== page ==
Diaries of a Spaceport Janitor [Review]

I think it’s a safe bet that anyone playing a game called Diaries of a Spaceport Janitor is not a newcomer to this medium. Someone who is just curious about what this youth-defiling and manchild-making pastime is all about would probably start with more popular titles such as WoW, Overwatch and GTA (or Firewatch, Life is Strange and Portal 2 if they had some stellar friend like me as a guide), taking the more eccentric games out there only after they’ve had a shot at the staples. So scram newcomers! Go learn the differences between Dota 2 and LoL before you read on!

Alright, are the uninitiated ones gone already? Good, I’ll start the review.

Since you can’t consume art in a vacuum, any new game you commit to will be taken on with a pile of mental baggage accrued over all prior gameplay. Diaries of A Spaceport Janitor explores this, it brings the preconceptions and invisible expectations we as gamers have of our obsessed-over art form and brings them to the surface, all the while being a fun and immersive game in and of itself.

Your main task in it is, you guessed it – to pick up and incinerate trash. Besides every single piece of discarded garbage being whimsically named there’s nothing more to this, you clean the spaceport and you get paid. Now, going in with memories of how, in Skyrim, you had similarly started out as a simple, unglamorous prisoner, indistinguishable from other petty thieves and bland bandits, you’ll probably think this is a clever disguise and expect to be told about some forgotten ancestry that will set you on a breath-taking adventure to save the universe at any moment. For the first hour of Spaceport Janitor I thought so too, I thought I could foresee myself becoming the legendary hero the universe needed. Over the second hour I grew tired of waiting for the epic reveal and as I played further it slowly dawned on me that at no point did the game actually imply this would ever come to pass. Even though it presents you with a sprawling city and a swarm of NPCs to interact with, in the end, all you’re really going to be doing is cleaning randomly-spawning trash.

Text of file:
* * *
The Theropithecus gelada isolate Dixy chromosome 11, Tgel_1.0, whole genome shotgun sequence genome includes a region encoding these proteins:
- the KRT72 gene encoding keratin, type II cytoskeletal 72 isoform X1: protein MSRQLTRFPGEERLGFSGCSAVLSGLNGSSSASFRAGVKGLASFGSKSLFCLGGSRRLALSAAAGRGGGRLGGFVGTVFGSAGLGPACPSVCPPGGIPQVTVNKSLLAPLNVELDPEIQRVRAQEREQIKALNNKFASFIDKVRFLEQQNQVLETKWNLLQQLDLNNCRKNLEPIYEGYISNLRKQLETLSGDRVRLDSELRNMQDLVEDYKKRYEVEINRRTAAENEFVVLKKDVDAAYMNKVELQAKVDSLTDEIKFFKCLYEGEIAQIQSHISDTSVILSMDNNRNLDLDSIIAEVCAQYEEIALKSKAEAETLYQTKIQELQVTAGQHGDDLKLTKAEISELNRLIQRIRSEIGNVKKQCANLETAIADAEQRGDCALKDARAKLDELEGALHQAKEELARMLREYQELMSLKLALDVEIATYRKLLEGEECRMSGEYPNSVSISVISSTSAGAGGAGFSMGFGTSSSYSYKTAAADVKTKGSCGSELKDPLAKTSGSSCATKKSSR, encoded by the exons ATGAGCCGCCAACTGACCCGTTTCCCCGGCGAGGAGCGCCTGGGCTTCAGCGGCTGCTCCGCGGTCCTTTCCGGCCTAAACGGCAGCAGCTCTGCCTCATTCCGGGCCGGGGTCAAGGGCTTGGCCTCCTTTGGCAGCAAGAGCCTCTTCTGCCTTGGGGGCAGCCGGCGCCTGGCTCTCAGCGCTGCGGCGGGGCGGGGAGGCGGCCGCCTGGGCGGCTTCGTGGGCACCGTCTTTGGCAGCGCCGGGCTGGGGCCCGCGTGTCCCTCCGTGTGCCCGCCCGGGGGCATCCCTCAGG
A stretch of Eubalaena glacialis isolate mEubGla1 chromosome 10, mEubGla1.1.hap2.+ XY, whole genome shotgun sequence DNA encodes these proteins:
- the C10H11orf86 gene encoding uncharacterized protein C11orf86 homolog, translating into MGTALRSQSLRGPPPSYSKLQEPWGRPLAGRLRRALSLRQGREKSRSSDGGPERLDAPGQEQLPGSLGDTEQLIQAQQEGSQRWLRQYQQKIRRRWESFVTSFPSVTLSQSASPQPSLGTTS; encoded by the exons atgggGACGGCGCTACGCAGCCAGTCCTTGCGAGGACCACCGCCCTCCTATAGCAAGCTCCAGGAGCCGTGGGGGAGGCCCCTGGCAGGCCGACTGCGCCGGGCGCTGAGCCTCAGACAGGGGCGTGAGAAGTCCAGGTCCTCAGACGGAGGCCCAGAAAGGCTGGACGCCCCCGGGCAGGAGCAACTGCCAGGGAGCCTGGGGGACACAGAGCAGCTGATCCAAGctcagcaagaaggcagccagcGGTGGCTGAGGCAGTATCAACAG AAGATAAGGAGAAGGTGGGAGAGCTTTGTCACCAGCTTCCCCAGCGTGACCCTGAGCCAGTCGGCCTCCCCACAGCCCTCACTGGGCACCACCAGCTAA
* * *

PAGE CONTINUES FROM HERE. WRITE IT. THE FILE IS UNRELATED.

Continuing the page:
The second expectation this game plays on has to do with the items you can find. There are countless vendors all around the spaceport selling stuff from legendary-sounding weapons to things like scrap metal, wires and cloth. With a brain trained on similar RPGs in which ingredients imply a crafting system and weapons imply combat, you instinctively try and find ways to combine items and wield weapons. This again stops after a while as you remember the key idea of the game – you are a simple janitor and not some ingenious engineer-warrior-wizard, which means that all you can do with any item is to either incinerate or eat it, no matter how loud your inner gamer voice might be screaming to just equip the damn thing.

Another gestalt gamers like me like to form when going into an open-world RPG is that you usually can tell whether some item is supposed to be more than just a decoration by the amount of effort the developers had seemingly put into making it and how much it’s valued by in-game vendors. Diaries requires you to only do two things every day – eat something and sleep. And boy do the people in this spaceport like to eat. At least half of the vendors sell technically edible things, all of which are very unique and priced all across the spectrum. Again, you’re trained to think that the more expensive stuff would have some kind of tangible advantage over the measlier items, but again the game stresses the point that to you it’s all the same, whether it be an enchanted cupcake promising knowledge or a half-decayed eyeball of some ungodly creature that carries a terrible curse. You are not a hero to whom confusing the two could be fatal, you are just a janitor keeping the spaceport tidy.

The graphics of this game also imply this sort of ceci n’est pas idea. The retro pixelated aesthetics take you back to when simply picking up trash would in no way have justified a video game; no matter how crazy pretty its world might have been. However, the glitchy and trippy filter that appears in front of your whole field of view after ingesting certain narcotics clashes with this retro vibe as it clearly belongs amongst the artistic arsenal of the more recent indie boom. It’s as if one is tempting you into using the same logic you would for games you’d played in the past while the other is hinting at the fact that you should actually approach this as a completely new experience, with a clear and empty mind.

This all might seem to point to the conclusion that Diaries of a Spaceport Janitor is an experimental critique of the state-of-affairs of how we approach video games, and that decoding this message would make the actual gameplay irrelevant, but that is not true at all. Playing it for the first few hours is really fun even with the dull job of your character. The spaceport is well-crafted, both visually and in terms of being easy to navigate (which is high praise given that the game lacks a map). It’s polished and doesn’t contain any glaring bugs, and the hints at how life works in this trippy reality, in which you might one day decide to change your gender from Slimefiend to Emoticon, is completely riveting.

4.5 out of 5

+ More Varied Food than in Skyrim
+ More Gods than in Skyrim
+ More Spaceships than in Skyrim
+ Ingesting Drugs Actually Gets You High, Unlike in Skyrim
+ The Soundtrack is Objectively Better than in Skyrim